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Life Lessons in Peru...

Julia Boggio works in London as an advertising copywriter, but she takes every opportunity she can to travel. This story was submitted to Journeywoman after an eventful and 'lesson - learning' five month trip through South America. Since Julia's hoping that other women will learn from her mistakes, she writes...

On my last night in Piura, Peru (very close to the border between Peru and Ecuador) , I sat in a small bus station reading my paperback, "Sophie's Choice." With my tired body sprawled on the hard chair like a soggy red pepper, I glanced up periodically to check on my horde of possessions piled against the wall. Vendors of goods (useless to an independent traveler) repeatedly strolled by me, interrupting my concentration. "A toilet plunger, senorita?" "Perhaps a squeegee?" "Pokemon balloon?"

He touched me...

The other waiting passengers, the number of which ebbed and mounted with each departing bus, sat watching the station's TV screen. Since I had been travelling for almost 24-hours without much sleep, reading was the only thing keeping me awake. Thankfully, I was at a good part -- I couldn't even hear the vendors, the song of melodramatic acting, the screaming ticket salesmen, or...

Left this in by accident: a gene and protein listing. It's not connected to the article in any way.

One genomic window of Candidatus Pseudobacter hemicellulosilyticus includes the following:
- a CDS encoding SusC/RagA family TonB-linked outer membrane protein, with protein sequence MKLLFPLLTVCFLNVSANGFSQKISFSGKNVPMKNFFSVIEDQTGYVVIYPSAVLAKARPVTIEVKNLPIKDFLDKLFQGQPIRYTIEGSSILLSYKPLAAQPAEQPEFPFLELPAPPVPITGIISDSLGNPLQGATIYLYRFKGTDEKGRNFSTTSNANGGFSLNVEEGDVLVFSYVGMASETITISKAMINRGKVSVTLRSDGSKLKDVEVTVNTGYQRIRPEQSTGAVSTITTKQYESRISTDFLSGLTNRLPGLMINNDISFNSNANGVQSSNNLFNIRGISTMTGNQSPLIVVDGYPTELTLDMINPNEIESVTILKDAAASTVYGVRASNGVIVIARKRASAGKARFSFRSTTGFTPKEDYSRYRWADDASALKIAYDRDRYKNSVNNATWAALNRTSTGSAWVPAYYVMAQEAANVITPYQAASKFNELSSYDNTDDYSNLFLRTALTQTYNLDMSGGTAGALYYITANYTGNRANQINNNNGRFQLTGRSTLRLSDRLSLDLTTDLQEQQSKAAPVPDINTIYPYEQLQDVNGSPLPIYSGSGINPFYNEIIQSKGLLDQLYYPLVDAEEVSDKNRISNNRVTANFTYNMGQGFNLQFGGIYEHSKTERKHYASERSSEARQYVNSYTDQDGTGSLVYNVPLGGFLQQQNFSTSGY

I felt a light touch on my shoulder. Turning around, I saw an older mestizo man wearing glasses, dressed in a crisp white shirt and dark trousers. Bushy, graying eyebrows shaded his dark eyes. He appeared harmless, almost kind, but as a woman travelling alone, I immediately suspected his motives. Did he just want to touch me? Would he try to touch me again?

Noticing his every movement, I watched him place his hand on the back of my seat and, with arthritic slowness, bend towards the ground. I warily returned to my book.

Tap tap.

I looked at him again. In his sun-worn hand, he held a shiny coin. "Is this yours?" he asked me.

I was fooled...

Whew! I thought. He was just picking up the coin. No, I shook my head and smiled with relief. The man stood up and started shuffling away. Feeling badly for suspecting him of sexual indecency, I said cheerfully, "It's yours now".

Stopping, he said, "I'm sorry?"

"It's yours now", I repeated.

A faint smile hovering at the corner of his lips, he nodded at me and left the station.

Twenty minutes later I got thirsty which is when I realized my daypack was gone.


Clever Travel Companion - Get Pickpocket Proof



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